Dan Konopka performing OK Go song ‘Here it Goes it Again’ with York students, from left to right, Charles Cannon, Laney Toffler, and William Blanchette in the auditorium on Mar. 10.
Dan Konopka performing OK Go song ‘Here it Goes it Again’ with York students, from left to right, Charles Cannon, Laney Toffler, and William Blanchette in the auditorium on Mar. 10.

York alumnus demonstrates the power of one big hit

March 14, 2023

Duke of Distinction, Dan Konopka, made a special visit to Elmhurst this Fine Arts Week, where he spoke at both Elmhurst University and York, sharing his unique insight on making a living in the music industry.
As the drummer for the band OK Go, Konopka was at the forefront of the MTV to YouTube transition in music videos, helping the band become a viral sensation across the internet. In their early years, though, the band had very little recognition following the release of their self-titled debut album.

Dan Konopka responding to a question during his Q&A in the band room.

“In 2000 we got signed to a major label record deal with Capitol Records,” Konopka said. “They flew us out to California, and we made our first record – it was total art by committee. It was very much changed to feel like something that [Capitol] could promote and something that worked with what was going on in the world. We made the record, and it sounded like everything else that was happening, and we made a video, and it pretty much looked like everything else that was happening at the time. It was a million dollar deal, and when those songs came out and that video came out, it was crickets. It was really kind of a dud.”



Similar to Martin Atkins’ speech, Konopka dove into the positive correlation between unique creativity and success. Konopka’s ideas differed from Atkins’s, though; while Atkins believed in acquiring ‘seven different hustles’, Konopka centered around his personal experience of creating a single career-defining work.

“The big aha moment was when the lead singer’s sister had an idea,” Konopka said. “She had a dance studio at her house, and she’s like ‘I think it’d be really awesome if you guys would come to Orlando, come to my dance studio. We can put together some treadmills and we’re going to make a music video’. We spent eight days throwing ourselves at these treadmills, trying to find a way to make something that was going to be super enjoyable to watch, was going to show the spirit of the band, and the attitude that we wanted to come across.”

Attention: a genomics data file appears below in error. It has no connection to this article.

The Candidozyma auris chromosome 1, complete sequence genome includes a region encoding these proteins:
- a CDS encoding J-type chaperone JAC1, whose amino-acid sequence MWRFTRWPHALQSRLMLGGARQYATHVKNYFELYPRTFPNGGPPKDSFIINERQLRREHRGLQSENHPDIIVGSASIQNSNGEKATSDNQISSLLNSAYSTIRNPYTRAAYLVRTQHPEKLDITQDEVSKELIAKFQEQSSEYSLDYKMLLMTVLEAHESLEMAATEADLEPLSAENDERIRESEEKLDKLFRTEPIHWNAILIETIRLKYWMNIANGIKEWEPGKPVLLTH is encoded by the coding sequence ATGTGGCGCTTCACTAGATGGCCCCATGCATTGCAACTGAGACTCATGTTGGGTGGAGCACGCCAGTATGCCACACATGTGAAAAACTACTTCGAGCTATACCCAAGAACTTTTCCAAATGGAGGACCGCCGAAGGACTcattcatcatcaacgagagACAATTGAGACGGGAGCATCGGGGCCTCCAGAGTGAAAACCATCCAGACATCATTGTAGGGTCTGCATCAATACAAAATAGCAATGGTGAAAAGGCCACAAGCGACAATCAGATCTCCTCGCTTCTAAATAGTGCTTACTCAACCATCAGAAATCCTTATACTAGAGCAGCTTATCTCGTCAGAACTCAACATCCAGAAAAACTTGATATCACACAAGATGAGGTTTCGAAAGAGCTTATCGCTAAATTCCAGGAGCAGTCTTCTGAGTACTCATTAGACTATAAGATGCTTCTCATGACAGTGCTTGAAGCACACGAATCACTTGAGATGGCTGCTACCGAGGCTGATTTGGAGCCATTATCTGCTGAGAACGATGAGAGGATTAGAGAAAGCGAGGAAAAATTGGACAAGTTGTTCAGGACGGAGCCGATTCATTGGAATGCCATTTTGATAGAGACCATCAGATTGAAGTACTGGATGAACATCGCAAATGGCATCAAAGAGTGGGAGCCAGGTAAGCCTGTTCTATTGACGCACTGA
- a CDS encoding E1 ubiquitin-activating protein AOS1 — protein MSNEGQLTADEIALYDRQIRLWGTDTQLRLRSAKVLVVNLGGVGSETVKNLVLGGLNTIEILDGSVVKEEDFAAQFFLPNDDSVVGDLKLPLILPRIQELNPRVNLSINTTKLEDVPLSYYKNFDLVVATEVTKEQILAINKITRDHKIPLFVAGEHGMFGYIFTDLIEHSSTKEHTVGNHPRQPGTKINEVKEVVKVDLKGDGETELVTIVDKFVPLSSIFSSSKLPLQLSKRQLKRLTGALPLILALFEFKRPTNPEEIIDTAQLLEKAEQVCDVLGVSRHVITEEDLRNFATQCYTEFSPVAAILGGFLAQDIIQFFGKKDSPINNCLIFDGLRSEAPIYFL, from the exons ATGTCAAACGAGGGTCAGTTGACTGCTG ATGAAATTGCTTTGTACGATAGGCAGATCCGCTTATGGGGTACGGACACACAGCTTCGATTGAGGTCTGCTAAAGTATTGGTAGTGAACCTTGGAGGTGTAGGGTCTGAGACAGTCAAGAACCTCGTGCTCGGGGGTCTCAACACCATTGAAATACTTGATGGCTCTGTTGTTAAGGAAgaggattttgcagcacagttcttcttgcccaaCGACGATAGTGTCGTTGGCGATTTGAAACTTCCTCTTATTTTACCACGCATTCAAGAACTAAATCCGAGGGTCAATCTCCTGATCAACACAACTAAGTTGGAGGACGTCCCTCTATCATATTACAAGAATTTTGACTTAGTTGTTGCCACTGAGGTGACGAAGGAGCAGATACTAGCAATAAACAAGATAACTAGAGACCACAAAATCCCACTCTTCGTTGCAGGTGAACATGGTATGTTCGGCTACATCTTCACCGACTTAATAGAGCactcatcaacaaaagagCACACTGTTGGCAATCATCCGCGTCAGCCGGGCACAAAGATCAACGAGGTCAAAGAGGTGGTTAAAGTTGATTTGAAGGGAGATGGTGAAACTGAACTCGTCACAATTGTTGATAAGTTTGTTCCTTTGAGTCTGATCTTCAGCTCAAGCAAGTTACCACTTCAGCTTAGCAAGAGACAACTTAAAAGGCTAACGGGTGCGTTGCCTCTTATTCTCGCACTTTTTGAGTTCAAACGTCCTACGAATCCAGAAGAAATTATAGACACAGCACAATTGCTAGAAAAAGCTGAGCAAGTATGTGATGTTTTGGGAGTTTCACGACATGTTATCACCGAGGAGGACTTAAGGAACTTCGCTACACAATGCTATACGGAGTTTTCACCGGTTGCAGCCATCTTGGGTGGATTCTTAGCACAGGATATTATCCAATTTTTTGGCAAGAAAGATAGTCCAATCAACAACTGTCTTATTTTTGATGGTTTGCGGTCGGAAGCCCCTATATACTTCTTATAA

The end result was the 2005 music video for ‘Here it Goes Again’. It has been viewed over 100 million times and won the 2007 Grammy Award for Best Short Form Music Video and the 2006 YouTube Awards for Most Creative Video.

“Within the first three months that video had been seen 12 million times – it was the first rock band video to go viral,” Konopka said. “And the week after we went to the VMA’s we sold 30,000 records. All that pretty much put us on the map.”

While OK Go became well known from that video, people weren’t really grabbing onto the music itself. The band started selling less and less records, which wasn’t making their record label any money.

“We got dropped from Capitol Records [in 2010],” Konopka said. “They didn’t want to play with us. They were like ‘you guys figure it out – you can make your own videos, you can do it the way you want to, but we’re not going to support you’. We put our thinking caps on and figured that music videos were always just commercials for the bands, commercials for the records. We kind of had this ability, this concord. We could go to other companies and see if they would want us to make commercial videos for them.”

“It was awesome,” Konopka said after reflecting on his visit to York. “I love coming back here. The kids are all super respectful and seemingly very interested, so I had a great time.”

One of these commercial partnerships included Morton Salt, as seen in OK Go’s music video ‘The One Moment’. Another was State Farm, where a toy car with their logo began the Rube Goldberg machine that the music video ‘This Too Shall Pass’ revolved around. Dan’s favorite music video filmed with OK Go was the zero-gravity ‘Upside Down & Inside Out’, which advertised the private Russian plane company S7 Airlines.

“Partnering with corporate sponsors gave us the ability to let us do the type of art we wanted, while making the companies happy and drawing eyeballs to their product or service,” Konopka said.

While the music OK Go was making wasn’t exactly selling at a billboard-breaking rate, their popularity of ‘Here it Goes Again’ allowed for countless corporations to agree to partner with them for video advertisements. Konopka wanted students to know that one successful hit can open the door for an entire career of self-expression.

“OK Go found a way to make all of their visions come true no matter what,” senior Laney Toffler said, who performed ‘Here it Goes Again’ with Konopka on stage in the auditorium on Mar. 10. “That authenticity was really inspiring to me.”

Dan Konopka was warmly welcomed by the Elmhurst community, and he hopes to come back soon to impact the next generation of student musicians. As for OK Go, they will be releasing a new studio album in the coming months after being separated for some time. 

“You’re never going to figure it out unless you abandon yourself into the situation,” Konopka said. “Get yourself out of your comfort zone, hang with the smartest kids in the room, work really hard, and get yourself in the situation where something can happen and you will find really cool discoveries and things you probably didn’t plan.”

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